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Type 2 diabetes (T2D) and obesity are recognized as conditions of growing biomedical importance to societies worldwide. Despite this, lack of understanding concerning the processes which normally serve to maintain weight and to regulate glucose concentrations, and ignorance about the mechanisms by which these homeostatic processes fail, remains a significant obstacle to the development of improved tools for management and prevention. There has been a long-standing belief that the identification of the specific genes influencing development of these conditions has the potential to reveal these fundamental processes, thereby providing vital clues to support clinical advances. Furthermore, there has been the hope that this information will translate into the capacity to deliver more 'personalized' medical care, whereby management can be tailored in accordance with an appreciation of individual molecular pathogenesis. As this review indicates, these developments are already a reality for selected monogenic forms of diabetes and obesity. Recent advances in the identification of genes underlying multifactorial forms of these conditions will accelerate efforts to effect similar clinical translation across the full spectrum of disease.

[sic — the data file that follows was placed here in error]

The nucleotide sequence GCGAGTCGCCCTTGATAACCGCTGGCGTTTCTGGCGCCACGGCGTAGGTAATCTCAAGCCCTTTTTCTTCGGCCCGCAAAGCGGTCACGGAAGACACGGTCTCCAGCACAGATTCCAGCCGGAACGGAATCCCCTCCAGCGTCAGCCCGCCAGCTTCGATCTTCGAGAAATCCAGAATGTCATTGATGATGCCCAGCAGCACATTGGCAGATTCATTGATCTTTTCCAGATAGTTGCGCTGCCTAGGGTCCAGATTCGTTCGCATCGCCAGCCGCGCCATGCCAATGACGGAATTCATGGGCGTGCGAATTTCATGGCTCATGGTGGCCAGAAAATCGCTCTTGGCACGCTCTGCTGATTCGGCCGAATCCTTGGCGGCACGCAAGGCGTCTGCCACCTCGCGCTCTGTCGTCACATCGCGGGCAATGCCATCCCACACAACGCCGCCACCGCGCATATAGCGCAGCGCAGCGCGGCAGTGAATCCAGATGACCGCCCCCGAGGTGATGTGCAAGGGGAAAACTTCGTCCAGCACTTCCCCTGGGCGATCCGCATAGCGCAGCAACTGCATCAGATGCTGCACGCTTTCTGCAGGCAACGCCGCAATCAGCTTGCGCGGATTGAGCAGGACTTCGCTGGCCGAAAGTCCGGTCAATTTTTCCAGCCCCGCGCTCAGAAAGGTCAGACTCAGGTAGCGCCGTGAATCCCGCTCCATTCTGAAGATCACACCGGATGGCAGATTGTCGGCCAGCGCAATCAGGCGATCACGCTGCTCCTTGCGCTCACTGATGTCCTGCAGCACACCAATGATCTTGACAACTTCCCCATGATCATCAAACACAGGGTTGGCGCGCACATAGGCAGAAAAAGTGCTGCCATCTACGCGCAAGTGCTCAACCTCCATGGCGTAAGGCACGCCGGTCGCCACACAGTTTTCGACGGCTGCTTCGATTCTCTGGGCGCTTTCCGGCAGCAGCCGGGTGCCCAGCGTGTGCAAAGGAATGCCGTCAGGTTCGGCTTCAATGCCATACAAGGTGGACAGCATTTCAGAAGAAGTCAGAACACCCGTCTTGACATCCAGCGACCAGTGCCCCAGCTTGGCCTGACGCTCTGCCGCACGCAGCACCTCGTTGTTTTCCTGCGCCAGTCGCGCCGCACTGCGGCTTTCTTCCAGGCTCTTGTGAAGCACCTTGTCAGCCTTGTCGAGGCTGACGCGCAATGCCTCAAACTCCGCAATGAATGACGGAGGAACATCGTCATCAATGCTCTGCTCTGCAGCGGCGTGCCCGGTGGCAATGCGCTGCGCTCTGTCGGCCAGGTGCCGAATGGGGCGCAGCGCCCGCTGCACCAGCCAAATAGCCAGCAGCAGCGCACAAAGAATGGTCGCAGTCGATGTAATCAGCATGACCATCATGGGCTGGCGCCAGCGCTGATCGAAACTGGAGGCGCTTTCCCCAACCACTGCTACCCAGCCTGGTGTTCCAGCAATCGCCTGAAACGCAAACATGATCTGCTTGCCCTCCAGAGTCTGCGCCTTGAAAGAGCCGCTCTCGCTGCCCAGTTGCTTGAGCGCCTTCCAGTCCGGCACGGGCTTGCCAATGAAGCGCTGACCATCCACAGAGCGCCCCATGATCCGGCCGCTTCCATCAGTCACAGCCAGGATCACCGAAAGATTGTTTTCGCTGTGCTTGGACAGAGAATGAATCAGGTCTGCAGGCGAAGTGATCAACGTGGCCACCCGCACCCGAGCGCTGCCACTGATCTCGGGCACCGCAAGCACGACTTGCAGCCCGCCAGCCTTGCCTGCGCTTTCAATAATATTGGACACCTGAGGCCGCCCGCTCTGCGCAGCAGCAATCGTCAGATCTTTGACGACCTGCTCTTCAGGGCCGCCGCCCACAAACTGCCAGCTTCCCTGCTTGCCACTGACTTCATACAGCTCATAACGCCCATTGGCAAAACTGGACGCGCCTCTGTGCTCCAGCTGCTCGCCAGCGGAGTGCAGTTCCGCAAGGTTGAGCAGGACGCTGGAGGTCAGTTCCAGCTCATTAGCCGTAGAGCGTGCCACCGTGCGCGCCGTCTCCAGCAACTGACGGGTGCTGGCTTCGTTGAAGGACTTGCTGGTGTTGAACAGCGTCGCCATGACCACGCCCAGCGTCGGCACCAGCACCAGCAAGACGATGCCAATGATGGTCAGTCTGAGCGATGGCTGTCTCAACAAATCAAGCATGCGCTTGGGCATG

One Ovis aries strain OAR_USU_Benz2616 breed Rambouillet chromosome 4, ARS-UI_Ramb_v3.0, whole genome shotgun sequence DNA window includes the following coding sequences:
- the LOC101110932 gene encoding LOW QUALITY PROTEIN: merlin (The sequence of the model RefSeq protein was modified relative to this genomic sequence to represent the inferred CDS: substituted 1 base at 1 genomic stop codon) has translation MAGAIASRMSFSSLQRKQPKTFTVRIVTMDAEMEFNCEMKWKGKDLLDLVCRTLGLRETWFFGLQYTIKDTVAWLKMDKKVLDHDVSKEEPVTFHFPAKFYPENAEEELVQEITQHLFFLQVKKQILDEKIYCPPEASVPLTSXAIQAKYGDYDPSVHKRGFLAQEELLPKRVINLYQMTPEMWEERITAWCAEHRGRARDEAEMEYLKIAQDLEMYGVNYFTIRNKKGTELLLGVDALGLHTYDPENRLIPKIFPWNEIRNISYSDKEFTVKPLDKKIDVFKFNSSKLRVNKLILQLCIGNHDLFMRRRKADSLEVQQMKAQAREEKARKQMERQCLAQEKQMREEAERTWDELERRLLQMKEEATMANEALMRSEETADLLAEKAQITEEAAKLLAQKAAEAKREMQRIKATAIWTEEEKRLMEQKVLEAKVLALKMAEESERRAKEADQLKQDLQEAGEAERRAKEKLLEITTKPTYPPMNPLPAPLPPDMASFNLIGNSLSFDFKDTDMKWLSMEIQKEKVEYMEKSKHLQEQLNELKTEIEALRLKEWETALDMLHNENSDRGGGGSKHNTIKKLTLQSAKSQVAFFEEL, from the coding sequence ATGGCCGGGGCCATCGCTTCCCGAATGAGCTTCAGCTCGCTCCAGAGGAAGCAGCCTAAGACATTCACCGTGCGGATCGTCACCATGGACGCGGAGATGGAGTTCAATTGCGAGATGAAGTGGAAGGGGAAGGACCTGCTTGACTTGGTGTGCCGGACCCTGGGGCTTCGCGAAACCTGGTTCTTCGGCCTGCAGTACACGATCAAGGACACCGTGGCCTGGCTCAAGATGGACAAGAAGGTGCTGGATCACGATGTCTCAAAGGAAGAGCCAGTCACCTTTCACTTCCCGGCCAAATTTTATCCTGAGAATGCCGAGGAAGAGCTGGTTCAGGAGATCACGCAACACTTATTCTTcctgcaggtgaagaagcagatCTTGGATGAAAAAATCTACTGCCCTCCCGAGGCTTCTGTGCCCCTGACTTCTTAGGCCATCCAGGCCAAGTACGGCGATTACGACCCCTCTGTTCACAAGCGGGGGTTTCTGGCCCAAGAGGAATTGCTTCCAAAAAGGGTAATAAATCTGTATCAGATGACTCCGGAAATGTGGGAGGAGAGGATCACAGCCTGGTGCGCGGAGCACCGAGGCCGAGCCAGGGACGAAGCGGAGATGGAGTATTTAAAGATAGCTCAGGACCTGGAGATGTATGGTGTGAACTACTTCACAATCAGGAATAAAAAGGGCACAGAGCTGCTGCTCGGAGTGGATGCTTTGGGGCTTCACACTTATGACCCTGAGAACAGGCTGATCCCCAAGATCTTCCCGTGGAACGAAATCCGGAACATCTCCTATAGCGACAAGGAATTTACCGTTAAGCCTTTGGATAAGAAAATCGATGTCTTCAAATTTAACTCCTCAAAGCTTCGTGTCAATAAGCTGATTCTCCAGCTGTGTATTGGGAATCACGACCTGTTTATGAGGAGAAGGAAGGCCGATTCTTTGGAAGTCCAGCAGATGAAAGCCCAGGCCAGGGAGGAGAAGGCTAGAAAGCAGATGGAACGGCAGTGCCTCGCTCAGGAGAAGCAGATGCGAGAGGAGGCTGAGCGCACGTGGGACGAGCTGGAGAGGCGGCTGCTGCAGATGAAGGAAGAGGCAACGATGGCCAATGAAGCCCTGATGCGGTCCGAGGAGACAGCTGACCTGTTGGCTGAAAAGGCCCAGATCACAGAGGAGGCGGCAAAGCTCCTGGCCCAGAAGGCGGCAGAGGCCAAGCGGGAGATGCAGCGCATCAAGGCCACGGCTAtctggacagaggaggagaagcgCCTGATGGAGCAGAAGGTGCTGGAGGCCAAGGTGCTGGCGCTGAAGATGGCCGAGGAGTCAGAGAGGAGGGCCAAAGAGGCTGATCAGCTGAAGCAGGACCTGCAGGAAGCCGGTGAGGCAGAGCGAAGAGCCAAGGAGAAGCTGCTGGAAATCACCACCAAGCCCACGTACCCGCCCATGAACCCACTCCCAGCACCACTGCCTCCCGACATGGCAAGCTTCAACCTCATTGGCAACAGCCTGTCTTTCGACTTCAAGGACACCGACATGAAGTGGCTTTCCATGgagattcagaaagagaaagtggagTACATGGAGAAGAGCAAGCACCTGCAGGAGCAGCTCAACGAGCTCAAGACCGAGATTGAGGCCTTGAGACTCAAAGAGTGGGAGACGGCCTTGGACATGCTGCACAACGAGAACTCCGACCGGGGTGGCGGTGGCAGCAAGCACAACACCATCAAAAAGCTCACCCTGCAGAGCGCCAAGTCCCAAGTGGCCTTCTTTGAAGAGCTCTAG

Original publication




Journal article


Ann Med

Publication Date





2 - 10


Diabetes Mellitus, Type 2, Genetic Markers, Genetic Predisposition to Disease, Humans, Obesity, Transcription Factors